By Michael P. Walsh
Special to the Voice
The city and the West Haven Veterans Council commemorated Pearl Harbor Remembrance Day at the West Haven Veterans Museum & Learning Center on Dec. 7.
The ceremony, traditionally held on the Veterans Walk of Honor in Bradley Point Park, was moved indoors because of rain.
Before a gathering of veterans, city and state officials, and residents, Councilman Gary Donovan, D-at large, read prepared remarks on behalf of Mayor Nancy R. Rossi honoring the American patriots who made the ultimate sacrifice 81 years ago during Japan’s surprise attack on Pearl Harbor.
On Dec. 7, 1941, just before 8 a.m. Hawaii Standard Time, a swarm of 360 Japanese warplanes descended on the island of Oahu and bombed the U.S. Navy base at Pearl Harbor, killing 2,335 service members and 68 civilians and thrusting America into World War II.
“Although the attack happened 81 years ago today, that doesn’t outweigh the suffering that is still felt,” said Donovan, speaking from a World War II exhibit in the museum at 30 Hood Terrace.
“Despite the event occurring more than eight decades ago, there are still dozens of survivors who still have to live with their memory of that fateful day,” said Donovan, flanked by a wingtip from a Japanese Zero fighter that was shot down by a Bridgeport anti-aircraft unit.
The solemn service featured a presentation of the colors by members of the West Haven Fire Department Honor Guard, and Louis P. Esposito Jr., Rossi’s executive assistant, served as the master of ceremonies.
After thanking the veterans in attendance for their service, West Haven Fire Department Chief James P. O’Brien read the names of the 18 Connecticut servicemen who died at Pearl Harbor. Lt. Michael Farrelly rang the department’s chrome bell each instant a name was called as a line of chiefs, officers and firefighters from the West Haven, West Shore and City of West Haven Allingtown fire departments saluted.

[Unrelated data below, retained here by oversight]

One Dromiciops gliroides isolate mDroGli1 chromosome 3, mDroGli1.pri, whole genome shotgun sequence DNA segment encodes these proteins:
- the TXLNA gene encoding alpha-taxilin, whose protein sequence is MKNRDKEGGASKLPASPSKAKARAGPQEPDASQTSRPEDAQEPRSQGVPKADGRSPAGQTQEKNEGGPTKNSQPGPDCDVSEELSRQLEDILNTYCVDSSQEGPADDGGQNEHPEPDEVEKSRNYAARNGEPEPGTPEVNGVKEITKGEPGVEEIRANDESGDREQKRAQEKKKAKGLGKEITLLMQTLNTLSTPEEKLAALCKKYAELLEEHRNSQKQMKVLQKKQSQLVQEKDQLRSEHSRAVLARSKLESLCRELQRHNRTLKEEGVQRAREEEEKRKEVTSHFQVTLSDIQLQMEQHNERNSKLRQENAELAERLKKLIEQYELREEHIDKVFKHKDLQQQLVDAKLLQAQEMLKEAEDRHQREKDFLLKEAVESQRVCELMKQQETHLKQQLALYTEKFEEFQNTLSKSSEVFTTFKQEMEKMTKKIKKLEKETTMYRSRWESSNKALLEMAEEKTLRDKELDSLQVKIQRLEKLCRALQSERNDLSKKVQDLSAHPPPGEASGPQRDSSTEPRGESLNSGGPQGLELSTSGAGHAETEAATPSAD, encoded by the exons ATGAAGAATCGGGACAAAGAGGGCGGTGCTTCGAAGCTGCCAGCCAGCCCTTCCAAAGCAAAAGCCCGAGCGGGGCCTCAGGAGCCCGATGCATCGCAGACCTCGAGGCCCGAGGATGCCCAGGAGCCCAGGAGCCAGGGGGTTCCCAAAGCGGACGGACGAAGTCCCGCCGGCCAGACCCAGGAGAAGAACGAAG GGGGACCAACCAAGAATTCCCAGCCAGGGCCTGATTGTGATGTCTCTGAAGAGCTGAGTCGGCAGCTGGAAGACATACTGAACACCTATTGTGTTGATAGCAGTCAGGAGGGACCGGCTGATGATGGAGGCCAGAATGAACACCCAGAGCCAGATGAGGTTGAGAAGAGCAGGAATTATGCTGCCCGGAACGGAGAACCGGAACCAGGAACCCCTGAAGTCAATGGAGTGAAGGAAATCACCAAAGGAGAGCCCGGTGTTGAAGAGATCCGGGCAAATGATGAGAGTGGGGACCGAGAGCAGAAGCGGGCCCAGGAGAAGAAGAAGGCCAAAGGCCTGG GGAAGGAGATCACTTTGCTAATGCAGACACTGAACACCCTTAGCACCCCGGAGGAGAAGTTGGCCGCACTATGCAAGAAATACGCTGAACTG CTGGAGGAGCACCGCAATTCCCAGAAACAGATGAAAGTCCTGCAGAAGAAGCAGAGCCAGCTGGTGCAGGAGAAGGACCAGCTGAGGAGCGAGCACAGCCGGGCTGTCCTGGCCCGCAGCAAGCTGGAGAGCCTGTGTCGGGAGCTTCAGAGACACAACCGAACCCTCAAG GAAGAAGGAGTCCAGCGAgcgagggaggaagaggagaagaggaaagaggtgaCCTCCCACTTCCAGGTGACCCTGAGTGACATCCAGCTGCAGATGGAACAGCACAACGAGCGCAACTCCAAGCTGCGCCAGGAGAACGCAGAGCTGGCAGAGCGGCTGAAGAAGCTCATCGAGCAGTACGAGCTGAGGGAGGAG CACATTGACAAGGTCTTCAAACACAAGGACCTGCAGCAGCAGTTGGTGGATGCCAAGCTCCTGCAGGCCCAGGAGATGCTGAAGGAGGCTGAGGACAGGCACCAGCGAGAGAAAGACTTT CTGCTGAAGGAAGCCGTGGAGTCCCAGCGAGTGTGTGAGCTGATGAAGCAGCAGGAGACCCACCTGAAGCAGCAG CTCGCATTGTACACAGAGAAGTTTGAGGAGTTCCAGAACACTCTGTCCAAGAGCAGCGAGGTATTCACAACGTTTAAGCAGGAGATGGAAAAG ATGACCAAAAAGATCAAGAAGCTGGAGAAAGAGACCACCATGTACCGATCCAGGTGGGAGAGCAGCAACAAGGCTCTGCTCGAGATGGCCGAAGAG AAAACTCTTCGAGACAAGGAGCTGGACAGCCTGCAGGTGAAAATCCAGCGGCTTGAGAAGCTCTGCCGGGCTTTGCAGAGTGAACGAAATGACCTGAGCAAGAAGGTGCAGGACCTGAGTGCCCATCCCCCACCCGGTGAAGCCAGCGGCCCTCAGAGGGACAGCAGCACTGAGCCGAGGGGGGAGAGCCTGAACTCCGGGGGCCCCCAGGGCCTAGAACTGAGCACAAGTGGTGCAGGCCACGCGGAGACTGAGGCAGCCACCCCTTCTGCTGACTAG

“During the Pearl Harbor attack, we lost 18 soldiers from our own state of Connecticut,” Donovan said. “As we stand here in remembrance of all victims from the attack, I would like to extend my condolences to all of those who lost family members to the attack.”
At the end of Rossi’s poignant remarks, Donovan recognized Floyd Welch, Connecticut’s last known Pearl Harbor survivor, who died in August 2020 at age 99. Welch, of East Lyme, served aboard the battleship USS Maryland and helped save many lives aboard the bombarded battleship USS Oklahoma.
“We will never forget the bravery not only by Welch but by the thousands of other Americans like him on that day,” Donovan said.
In observance of Pearl Harbor Day, Veterans Council Vice President Al Beck Sr., an Army vet of the Vietnam War, led the crowd in reciting the Pledge of Allegiance, and President Dave Ricci, a Marine Corps Vietnam vet, and O’Brien laid a wreath.
The ceremony was attended by state Reps. Charles J. Ferraro, R-West Haven, and Treneé McGee, D-West Haven; City Clerk Patricia C. Horvath; city Tax Collector Dorothy Chambrelli; city Human Resources Commissioner Beth A. Sabo; and Treasurer John Carew and Secretary Herbert Hill of the First Fire Taxation District’s Board of Fire Commissioners.
The half-hour program included the national anthem sung by Ana Garcia, opening and closing prayers given by Vertical Church Pastor Randal Alquist, and taps played by retired West Shore fire Lt. Kevin McKeon.
The Veterans Museum & Learning Center sits just off Sawmill Road, opposite the West Haven train station.
The 9,000-square-foot museum, a living history of America at war, shows collections from the 102nd Infantry Regiment of the Connecticut Army National Guard and the New Haven Grays, a protective force formed after the War of 1812.
It also displays relics from each conflict since the U.S. fought for independence, allowing visitors to walk a timeline around the camouflage-clad warehouse.